Kacang Pool @ Kacang Pool Haji, Johor Bahru
(Kacang Pool apparently is originally a mideastern dish. The Johorean innovation here is having it with a thick toast that is slathered with margarine and grilled, and adding minced beef to the broad bean stew, and a slice of the local lime. This particular stalls does only kacang pool and does it with eggs done sunny side up and raw green chillis & onions.)
Pisang Cheese @ Tumis, Kuching.
(sarawak needs some explaining to do: deep-fried banana fritters with sweetened condensed milk and mounds of shredded cheese.)
(tumis reputedly has the best one. all i know is: no regrets)
Sarawak Laksa, somewhere along the Sarawak River.
(What is a sarawak laksa? What is a laksa? It’s a soupy noodle dish, and it could be spicy, sour-spicy, or creamy. It can be curry-based, tamarind-based, meat-based, fish-based, coconut-based. It can have rice noodles, egg noodles, rice flour strips or even spaghetti (waddup Johoreans). There’s even a handy laksapedia chart to get you up to speed.)
(the sarawak one is pretty off the charts in terms of protein - you’ve got omelette strips, chicken strips, prawns, beancurd in that coconuty curry broth with thin vermicelli rice noodles.)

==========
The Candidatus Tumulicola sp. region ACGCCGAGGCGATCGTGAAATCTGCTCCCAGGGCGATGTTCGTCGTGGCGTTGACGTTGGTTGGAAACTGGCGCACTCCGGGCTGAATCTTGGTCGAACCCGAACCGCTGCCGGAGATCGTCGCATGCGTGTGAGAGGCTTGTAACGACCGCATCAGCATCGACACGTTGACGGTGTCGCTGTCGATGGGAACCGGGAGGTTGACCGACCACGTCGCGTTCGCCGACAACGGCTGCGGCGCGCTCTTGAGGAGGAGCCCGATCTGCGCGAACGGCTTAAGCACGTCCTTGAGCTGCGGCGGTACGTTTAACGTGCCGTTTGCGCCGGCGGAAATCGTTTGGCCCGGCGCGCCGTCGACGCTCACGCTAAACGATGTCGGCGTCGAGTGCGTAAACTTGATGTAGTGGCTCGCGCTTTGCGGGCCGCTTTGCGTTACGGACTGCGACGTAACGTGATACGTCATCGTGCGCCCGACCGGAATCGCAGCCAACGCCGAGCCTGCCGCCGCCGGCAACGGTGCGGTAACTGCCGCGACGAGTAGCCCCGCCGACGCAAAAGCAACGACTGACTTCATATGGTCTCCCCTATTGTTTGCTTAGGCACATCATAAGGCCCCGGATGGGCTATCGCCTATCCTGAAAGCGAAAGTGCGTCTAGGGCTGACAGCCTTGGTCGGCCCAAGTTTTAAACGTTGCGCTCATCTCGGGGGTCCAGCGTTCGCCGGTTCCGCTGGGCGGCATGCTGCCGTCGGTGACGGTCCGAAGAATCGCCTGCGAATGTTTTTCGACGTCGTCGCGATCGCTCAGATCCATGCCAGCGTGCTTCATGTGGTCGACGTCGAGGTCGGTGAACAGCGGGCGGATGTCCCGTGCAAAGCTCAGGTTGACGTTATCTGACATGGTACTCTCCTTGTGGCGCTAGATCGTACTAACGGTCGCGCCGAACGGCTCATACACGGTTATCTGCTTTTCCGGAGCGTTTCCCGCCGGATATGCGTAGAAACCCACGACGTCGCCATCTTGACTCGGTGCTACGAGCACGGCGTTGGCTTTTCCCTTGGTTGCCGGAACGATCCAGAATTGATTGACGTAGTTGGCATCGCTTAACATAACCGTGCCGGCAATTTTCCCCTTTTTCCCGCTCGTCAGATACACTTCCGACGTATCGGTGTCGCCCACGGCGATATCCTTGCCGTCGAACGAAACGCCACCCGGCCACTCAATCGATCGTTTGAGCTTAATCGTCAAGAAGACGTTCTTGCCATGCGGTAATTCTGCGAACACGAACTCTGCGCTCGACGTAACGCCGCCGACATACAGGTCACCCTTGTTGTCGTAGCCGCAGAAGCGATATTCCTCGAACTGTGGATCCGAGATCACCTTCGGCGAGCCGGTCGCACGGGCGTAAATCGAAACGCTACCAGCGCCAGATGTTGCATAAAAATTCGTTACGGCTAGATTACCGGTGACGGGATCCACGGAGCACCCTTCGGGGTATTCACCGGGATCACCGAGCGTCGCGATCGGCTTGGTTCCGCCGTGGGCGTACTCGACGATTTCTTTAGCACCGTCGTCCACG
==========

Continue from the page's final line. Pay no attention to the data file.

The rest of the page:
There is no feeling quite like picking up a fresh dumpling on the verge of bursting out of its semi-transluscent skin and nibbling a small hole in the skin to suck out the devilishly good filling: orgasmic. And while it’s a big wide world of dumplings out there, the crabby goodness of 小笼包 (xiǎolóngbāo) is surely king in the dumpling stakes.
Literally “small steaming basket buns”, xiǎolóngbāo is not your average dumpling. This type of bun bears the typical characteristics of Jiangnan (immediate south of the lower reaches of Yangtze River) cuisine, boasting intricate folds, a delicate size, the softest yet juicy texture, and an incredible explosion of salacious flavors. Whether it’s pork, bamboo shoots, or shrimp, the filling is always minced to ensure softness and saturation, epitomizing the Jiangnan taste.
A Japanese bakery, Kinseiken Seika, is cooking up a storm and it’s getting all over the world wide web.
The dessert they are cooking up is the mizu shingen mochi and it is a rice cake that is made out of… you guessed it water from the Japanese Alps.
A Tweet from a customer said that the dessert “has a pleasant natural sweetness… (and) goes incredibly smoothly down your throat.”
Water Cake-As Requested